Trinity Mirror (LSE: TNI) has surged around 7% higher today after it released news of a long-flagged proposed acquisition.
It plans to purchase Northern & Shell’s publishing assets for a total purchase price of £126.7m. This is made up of an initial cash consideration of £47.7m, deferred cash consideration of £59m payable between 2020 and 2023, and the balance of £20m to be made through the issue to the seller of 25.8m new ordinary shares.
In addition to the total consideration, Trinity Mirror will make a one-off cash payment of £41.2m to the Northern & Shell Pension Schemes. A recovery plan through to 2027 has also been agreed, with total payments of £29.2m.
Trinity Mirror believes that the purchase of the assets, which include the Daily Express and Star, will improve its print and digital editorial propositions. This will be done through a fall in duplication, as well as through the sharing of content. It is also hoped that the combination will provide advertisers with a large, high quality audience which includes a combined digital audience of 234m monthly unique browsers.
There are also expected to be annualised cost synergies of £20m by 2020, with a significant amount of them set to be achieved in 2019. The deal is due to be materially earnings enhancing in the first full year of ownership, while a more robust revenue mix could allow higher cash flows to be generated over the medium term.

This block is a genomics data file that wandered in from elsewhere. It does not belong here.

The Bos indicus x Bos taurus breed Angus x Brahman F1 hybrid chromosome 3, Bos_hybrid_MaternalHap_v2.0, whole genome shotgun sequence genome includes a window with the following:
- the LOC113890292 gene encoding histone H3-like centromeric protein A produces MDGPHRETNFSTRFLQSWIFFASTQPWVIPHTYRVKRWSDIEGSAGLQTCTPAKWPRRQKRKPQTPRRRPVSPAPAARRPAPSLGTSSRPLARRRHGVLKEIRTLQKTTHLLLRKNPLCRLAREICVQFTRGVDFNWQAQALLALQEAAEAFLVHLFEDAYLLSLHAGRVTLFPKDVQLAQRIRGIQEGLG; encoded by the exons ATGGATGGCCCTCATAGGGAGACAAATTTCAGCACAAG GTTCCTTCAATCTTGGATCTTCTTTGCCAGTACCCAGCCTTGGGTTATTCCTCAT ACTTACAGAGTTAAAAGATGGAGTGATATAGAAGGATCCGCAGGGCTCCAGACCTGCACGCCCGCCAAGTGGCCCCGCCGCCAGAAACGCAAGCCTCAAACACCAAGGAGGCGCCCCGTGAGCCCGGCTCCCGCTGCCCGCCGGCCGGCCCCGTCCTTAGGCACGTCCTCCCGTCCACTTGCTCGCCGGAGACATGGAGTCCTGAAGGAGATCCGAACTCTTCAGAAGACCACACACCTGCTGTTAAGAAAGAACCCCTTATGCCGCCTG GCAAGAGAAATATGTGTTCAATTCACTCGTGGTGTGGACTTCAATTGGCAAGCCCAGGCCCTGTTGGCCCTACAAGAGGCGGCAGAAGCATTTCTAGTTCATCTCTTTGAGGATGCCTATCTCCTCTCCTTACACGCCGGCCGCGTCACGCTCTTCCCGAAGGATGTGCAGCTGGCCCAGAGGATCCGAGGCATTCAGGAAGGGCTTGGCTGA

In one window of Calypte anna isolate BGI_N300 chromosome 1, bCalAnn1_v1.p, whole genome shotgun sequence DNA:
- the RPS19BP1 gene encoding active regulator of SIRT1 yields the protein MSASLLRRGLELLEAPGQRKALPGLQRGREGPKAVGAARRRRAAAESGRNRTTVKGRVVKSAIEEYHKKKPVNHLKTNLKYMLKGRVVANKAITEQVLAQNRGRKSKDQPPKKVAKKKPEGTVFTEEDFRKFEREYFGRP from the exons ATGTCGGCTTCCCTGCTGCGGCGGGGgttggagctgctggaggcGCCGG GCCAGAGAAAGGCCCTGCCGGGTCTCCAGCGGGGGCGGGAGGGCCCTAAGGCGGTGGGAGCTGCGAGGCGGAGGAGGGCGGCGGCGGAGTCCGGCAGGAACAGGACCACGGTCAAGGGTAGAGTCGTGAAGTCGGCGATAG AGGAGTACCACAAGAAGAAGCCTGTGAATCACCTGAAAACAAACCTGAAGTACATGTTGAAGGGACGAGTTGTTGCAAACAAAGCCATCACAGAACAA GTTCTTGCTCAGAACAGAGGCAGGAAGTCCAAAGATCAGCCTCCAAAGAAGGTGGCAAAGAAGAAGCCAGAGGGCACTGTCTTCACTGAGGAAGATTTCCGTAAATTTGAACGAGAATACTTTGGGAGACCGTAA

The acquisition is also expected to create a more resilient entity. Circulation revenue is forecast to represent nearly half of the enlarged company’s revenue, which places less reliance on print advertising. This seems to be a positive outcome, since the opportunity for growth in digital advertising may prove to be greater than for print advertising in future years.
Alongside its announcement of the acquisition, Trinity Mirror also released a trading update on Friday. It showed that the company is on track to deliver performance in 2018 that is in line with expectations. It also expects to report adjusted results for 2017 which are marginally ahead of consensus forecasts.
The company has, of course, endured a rather mixed recent period. Like many publishing groups, it has found the transition towards a more online-focused business model to be challenging. As such, its financial performance has come under pressure at times in recent years. So too has its share price. It is down 42% in the last five years and has been on a downward trend in recent months.
Due to its disappointing share price performance, the company now trades on a price-to-earnings (P/E) ratio of just 2. This suggests that it offers a wide margin of safety and could deliver improving share price performance in future. While today’s acquisition may not be a game-changer for the stock, it could prove to be a positive catalyst on its overall performance in the long run.
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